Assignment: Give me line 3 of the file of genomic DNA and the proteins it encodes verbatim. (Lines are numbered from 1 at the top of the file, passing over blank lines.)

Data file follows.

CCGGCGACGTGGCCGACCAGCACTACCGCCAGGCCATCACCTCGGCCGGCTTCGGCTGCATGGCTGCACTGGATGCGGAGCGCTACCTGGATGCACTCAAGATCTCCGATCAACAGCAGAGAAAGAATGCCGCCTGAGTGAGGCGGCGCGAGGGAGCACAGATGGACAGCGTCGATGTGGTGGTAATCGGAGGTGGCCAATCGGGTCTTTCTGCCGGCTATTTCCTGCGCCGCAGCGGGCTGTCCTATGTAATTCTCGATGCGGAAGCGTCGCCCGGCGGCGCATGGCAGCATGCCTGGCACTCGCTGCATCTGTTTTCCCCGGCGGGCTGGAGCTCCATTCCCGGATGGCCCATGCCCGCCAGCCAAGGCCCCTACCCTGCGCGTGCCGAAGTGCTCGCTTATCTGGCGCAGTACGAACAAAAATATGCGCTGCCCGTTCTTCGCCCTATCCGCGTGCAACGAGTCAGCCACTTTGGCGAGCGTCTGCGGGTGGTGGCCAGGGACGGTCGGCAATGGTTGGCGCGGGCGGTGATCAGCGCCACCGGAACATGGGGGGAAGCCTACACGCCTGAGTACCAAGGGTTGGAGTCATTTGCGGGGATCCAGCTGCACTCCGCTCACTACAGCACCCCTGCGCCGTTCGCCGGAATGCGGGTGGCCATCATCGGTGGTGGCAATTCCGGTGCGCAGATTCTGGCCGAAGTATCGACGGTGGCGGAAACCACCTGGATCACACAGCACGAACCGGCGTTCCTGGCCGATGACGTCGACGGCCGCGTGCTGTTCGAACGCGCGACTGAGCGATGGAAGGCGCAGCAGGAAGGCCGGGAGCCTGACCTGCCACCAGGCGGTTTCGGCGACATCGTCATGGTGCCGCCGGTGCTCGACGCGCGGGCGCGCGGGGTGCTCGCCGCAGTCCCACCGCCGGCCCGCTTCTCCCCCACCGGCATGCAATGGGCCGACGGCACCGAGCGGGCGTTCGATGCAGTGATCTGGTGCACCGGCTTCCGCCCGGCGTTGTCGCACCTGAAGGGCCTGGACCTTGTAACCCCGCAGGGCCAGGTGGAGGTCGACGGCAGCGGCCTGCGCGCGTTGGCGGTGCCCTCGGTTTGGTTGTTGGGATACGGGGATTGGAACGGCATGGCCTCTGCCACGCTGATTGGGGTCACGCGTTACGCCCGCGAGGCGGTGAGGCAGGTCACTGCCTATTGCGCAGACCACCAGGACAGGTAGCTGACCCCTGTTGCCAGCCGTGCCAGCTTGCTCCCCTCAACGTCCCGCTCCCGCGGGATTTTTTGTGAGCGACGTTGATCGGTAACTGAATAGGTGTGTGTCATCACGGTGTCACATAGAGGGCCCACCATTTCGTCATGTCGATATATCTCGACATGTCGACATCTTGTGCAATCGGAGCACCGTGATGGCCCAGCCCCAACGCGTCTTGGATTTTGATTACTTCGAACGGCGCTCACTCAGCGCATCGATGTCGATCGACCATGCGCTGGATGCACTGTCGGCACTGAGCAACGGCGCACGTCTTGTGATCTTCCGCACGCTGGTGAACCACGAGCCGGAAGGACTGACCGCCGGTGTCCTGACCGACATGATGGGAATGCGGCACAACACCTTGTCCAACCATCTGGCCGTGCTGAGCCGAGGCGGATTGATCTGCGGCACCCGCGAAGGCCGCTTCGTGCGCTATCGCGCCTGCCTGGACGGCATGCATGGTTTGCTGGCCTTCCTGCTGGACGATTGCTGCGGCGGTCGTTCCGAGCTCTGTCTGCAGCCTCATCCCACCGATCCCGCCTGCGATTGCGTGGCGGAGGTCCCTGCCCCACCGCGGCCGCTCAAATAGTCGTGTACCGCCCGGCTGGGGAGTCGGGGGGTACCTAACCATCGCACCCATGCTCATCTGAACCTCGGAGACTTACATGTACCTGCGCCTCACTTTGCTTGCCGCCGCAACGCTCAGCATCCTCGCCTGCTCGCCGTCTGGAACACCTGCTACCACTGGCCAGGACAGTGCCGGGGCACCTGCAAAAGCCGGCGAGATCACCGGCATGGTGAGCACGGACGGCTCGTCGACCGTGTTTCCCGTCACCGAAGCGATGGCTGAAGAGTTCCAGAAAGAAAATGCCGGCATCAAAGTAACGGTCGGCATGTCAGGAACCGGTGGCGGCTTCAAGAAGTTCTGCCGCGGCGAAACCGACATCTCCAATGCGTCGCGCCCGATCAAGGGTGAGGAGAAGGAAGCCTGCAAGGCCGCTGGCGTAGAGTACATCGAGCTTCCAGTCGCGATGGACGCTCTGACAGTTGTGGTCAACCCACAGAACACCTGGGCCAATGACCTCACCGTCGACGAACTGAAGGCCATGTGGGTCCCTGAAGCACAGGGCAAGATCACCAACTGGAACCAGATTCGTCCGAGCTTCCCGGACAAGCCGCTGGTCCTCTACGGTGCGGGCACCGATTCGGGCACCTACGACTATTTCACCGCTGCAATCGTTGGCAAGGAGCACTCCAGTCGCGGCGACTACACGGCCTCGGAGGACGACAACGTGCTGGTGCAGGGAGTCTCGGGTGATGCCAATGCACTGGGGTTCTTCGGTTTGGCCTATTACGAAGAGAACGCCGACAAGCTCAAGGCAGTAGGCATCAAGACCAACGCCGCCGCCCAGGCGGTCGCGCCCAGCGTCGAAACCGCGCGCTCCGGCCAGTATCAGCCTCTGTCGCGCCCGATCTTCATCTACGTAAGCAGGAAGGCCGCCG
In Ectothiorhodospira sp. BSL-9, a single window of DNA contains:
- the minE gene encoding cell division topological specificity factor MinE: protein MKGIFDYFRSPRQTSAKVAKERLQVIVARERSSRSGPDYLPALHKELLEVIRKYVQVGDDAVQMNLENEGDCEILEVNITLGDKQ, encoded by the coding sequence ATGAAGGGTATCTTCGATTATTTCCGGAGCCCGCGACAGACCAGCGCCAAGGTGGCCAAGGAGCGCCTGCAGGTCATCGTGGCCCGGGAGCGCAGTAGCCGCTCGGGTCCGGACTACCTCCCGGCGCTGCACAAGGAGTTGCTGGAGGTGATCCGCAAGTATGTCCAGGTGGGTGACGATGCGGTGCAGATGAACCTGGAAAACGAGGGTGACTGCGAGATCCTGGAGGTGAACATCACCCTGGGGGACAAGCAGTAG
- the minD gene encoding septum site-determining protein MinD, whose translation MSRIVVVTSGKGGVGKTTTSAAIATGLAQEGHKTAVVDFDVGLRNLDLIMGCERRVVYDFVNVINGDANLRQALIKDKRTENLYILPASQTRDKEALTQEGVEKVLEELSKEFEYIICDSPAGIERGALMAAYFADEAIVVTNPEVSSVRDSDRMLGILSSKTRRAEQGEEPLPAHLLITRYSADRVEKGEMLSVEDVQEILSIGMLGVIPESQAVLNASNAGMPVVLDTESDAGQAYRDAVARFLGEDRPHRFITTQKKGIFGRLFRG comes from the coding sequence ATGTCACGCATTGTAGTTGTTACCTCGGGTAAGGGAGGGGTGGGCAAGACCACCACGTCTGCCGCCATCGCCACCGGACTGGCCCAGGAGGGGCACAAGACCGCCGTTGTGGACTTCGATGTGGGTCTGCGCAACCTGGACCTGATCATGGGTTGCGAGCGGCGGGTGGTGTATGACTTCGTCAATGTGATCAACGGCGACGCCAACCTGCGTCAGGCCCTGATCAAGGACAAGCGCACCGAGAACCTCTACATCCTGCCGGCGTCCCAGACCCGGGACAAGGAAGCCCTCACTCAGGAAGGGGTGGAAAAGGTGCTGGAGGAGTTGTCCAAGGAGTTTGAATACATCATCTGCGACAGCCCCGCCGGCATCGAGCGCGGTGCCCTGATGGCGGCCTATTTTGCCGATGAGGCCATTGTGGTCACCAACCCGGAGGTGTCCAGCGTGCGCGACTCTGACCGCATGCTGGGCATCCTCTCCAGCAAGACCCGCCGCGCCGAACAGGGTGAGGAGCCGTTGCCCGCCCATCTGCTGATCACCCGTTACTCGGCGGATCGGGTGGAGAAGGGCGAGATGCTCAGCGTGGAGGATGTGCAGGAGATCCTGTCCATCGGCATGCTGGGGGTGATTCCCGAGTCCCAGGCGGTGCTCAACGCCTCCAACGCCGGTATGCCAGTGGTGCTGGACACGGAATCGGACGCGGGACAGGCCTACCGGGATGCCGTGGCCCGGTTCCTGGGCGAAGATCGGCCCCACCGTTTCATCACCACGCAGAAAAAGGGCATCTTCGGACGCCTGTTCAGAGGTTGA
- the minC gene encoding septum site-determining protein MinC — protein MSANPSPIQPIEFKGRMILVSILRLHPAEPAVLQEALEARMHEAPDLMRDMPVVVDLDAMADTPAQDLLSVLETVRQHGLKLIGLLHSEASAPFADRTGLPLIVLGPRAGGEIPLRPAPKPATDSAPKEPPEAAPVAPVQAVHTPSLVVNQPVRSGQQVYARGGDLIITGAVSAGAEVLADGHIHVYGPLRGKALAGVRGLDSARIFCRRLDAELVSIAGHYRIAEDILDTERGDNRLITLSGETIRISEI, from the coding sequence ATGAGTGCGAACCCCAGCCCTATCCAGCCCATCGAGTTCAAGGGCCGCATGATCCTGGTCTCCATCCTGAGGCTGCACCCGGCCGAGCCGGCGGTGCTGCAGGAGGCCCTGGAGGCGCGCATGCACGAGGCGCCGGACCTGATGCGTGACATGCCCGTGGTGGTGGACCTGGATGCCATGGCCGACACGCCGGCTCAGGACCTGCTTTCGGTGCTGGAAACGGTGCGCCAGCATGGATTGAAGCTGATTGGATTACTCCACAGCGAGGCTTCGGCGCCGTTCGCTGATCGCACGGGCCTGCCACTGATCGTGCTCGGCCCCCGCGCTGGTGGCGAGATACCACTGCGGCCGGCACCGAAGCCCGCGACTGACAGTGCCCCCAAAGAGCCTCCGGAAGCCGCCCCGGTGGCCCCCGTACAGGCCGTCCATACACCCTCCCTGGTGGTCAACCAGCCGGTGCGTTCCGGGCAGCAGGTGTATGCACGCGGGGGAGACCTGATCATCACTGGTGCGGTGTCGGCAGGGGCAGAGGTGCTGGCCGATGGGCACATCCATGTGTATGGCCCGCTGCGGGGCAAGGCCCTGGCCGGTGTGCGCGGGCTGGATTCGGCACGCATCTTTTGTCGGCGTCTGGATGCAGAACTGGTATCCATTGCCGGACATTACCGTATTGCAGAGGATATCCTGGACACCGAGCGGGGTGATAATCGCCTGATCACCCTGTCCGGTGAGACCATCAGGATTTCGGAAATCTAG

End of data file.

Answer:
- the minE gene encoding cell division topological specificity factor MinE: protein MKGIFDYFRSPRQTSAKVAKERLQVIVARERSSRSGPDYLPALHKELLEVIRKYVQVGDDAVQMNLENEGDCEILEVNITLGDKQ, encoded by the coding sequence ATGAAGGGTATCTTCGATTATTTCCGGAGCCCGCGACAGACCAGCGCCAAGGTGGCCAAGGAGCGCCTGCAGGTCATCGTGGCCCGGGAGCGCAGTAGCCGCTCGGGTCCGGACTACCTCCCGGCGCTGCACAAGGAGTTGCTGGAGGTGATCCGCAAGTATGTCCAGGTGGGTGACGATGCGGTGCAGATGAACCTGGAAAACGAGGGTGACTGCGAGATCCTGGAGGTGAACATCACCCTGGGGGACAAGCAGTAG